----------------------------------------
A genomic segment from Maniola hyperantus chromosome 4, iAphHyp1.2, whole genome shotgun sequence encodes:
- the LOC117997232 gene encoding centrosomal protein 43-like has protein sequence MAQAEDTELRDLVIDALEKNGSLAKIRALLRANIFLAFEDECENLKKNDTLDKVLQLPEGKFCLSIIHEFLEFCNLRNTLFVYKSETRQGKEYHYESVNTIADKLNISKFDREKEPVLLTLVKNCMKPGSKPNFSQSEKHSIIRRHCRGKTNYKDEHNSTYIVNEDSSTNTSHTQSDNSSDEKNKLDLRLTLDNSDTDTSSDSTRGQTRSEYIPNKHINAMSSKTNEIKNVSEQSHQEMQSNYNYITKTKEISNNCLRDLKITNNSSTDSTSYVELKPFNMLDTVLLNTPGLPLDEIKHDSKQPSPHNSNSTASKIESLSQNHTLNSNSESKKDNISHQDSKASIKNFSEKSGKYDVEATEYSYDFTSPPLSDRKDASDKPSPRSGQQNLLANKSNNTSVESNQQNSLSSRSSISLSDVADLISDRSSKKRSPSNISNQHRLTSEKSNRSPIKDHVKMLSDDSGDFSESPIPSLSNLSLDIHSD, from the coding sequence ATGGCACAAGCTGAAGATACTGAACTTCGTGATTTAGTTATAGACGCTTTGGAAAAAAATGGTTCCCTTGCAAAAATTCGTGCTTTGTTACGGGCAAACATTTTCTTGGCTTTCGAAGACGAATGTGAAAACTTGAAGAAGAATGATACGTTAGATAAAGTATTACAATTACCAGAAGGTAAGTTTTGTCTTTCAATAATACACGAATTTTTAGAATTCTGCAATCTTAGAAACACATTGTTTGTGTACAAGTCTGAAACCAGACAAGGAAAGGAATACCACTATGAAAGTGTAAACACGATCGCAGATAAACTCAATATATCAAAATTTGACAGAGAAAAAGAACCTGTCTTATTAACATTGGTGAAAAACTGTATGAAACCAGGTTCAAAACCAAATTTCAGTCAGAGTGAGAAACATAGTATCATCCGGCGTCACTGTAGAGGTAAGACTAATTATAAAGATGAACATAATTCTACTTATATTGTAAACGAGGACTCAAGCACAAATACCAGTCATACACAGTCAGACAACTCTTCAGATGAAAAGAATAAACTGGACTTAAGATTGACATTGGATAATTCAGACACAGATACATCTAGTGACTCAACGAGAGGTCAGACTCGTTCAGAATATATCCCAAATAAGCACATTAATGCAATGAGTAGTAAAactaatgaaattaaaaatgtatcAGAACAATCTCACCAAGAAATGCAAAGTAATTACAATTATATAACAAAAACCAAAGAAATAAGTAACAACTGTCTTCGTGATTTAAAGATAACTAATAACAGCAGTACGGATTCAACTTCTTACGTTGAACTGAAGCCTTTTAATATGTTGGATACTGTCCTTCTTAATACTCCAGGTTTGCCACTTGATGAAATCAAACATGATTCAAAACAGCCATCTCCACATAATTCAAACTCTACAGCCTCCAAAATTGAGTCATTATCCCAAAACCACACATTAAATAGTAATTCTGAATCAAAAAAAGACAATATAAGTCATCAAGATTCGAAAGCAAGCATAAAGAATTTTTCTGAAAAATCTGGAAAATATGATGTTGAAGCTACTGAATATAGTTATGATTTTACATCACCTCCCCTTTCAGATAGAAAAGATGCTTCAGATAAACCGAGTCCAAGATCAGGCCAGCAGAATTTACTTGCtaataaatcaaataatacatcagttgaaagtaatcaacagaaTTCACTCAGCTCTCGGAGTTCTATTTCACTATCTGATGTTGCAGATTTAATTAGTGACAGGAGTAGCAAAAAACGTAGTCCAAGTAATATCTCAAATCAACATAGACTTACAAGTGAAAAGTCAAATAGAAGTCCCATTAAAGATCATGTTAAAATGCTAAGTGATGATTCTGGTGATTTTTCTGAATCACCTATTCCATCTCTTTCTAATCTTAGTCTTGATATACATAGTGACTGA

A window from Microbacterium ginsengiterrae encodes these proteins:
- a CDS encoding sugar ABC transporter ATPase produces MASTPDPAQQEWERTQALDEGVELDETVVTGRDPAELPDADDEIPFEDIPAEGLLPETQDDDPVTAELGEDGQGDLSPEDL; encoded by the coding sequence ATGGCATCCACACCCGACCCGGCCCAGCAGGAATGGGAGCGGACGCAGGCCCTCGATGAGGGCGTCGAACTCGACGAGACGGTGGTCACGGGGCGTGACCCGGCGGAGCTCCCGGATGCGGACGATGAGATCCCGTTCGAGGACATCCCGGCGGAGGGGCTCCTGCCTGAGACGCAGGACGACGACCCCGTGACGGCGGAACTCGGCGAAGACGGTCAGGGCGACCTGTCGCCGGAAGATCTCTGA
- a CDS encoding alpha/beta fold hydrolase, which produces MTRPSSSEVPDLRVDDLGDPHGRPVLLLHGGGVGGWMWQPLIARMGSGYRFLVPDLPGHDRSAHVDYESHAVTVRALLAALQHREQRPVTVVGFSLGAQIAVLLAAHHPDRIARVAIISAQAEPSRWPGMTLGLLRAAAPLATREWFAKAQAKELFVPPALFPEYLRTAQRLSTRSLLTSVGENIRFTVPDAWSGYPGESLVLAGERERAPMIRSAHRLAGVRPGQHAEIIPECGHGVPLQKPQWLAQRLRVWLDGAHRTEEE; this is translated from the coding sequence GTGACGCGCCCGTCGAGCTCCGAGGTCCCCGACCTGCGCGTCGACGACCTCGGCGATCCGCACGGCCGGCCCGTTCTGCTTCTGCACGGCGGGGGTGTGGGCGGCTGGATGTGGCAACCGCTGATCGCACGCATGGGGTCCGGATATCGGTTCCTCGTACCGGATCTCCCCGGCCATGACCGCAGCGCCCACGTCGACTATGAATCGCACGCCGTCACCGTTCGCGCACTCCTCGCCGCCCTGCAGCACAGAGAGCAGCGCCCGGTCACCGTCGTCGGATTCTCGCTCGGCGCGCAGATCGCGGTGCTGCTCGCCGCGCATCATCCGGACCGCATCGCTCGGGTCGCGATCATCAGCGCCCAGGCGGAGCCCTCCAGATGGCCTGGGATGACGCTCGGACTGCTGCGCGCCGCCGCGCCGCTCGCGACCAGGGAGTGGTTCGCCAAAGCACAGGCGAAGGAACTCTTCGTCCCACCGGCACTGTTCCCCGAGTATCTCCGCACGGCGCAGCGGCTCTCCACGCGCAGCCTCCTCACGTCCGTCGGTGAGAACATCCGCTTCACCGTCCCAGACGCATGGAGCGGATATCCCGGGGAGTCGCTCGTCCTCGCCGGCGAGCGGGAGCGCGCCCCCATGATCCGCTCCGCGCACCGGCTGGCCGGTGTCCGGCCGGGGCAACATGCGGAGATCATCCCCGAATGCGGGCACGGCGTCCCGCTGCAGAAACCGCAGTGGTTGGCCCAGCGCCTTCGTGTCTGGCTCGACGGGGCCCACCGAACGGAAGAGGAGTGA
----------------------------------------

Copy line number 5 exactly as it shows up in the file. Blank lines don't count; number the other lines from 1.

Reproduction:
- a CDS encoding alpha/beta fold hydrolase, which produces MTRPSSSEVPDLRVDDLGDPHGRPVLLLHGGGVGGWMWQPLIARMGSGYRFLVPDLPGHDRSAHVDYESHAVTVRALLAALQHREQRPVTVVGFSLGAQIAVLLAAHHPDRIARVAIISAQAEPSRWPGMTLGLLRAAAPLATREWFAKAQAKELFVPPALFPEYLRTAQRLSTRSLLTSVGENIRFTVPDAWSGYPGESLVLAGERERAPMIRSAHRLAGVRPGQHAEIIPECGHGVPLQKPQWLAQRLRVWLDGAHRTEEE; this is translated from the coding sequence GTGACGCGCCCGTCGAGCTCCGAGGTCCCCGACCTGCGCGTCGACGACCTCGGCGATCCGCACGGCCGGCCCGTTCTGCTTCTGCACGGCGGGGGTGTGGGCGGCTGGATGTGGCAACCGCTGATCGCACGCATGGGGTCCGGATATCGGTTCCTCGTACCGGATCTCCCCGGCCATGACCGCAGCGCCCACGTCGACTATGAATCGCACGCCGTCACCGTTCGCGCACTCCTCGCCGCCCTGCAGCACAGAGAGCAGCGCCCGGTCACCGTCGTCGGATTCTCGCTCGGCGCGCAGATCGCGGTGCTGCTCGCCGCGCATCATCCGGACCGCATCGCTCGGGTCGCGATCATCAGCGCCCAGGCGGAGCCCTCCAGATGGCCTGGGATGACGCTCGGACTGCTGCGCGCCGCCGCGCCGCTCGCGACCAGGGAGTGGTTCGCCAAAGCACAGGCGAAGGAACTCTTCGTCCCACCGGCACTGTTCCCCGAGTATCTCCGCACGGCGCAGCGGCTCTCCACGCGCAGCCTCCTCACGTCCGTCGGTGAGAACATCCGCTTCACCGTCCCAGACGCATGGAGCGGATATCCCGGGGAGTCGCTCGTCCTCGCCGGCGAGCGGGAGCGCGCCCCCATGATCCGCTCCGCGCACCGGCTGGCCGGTGTCCGGCCGGGGCAACATGCGGAGATCATCCCCGAATGCGGGCACGGCGTCCCGCTGCAGAAACCGCAGTGGTTGGCCCAGCGCCTTCGTGTCTGGCTCGACGGGGCCCACCGAACGGAAGAGGAGTGA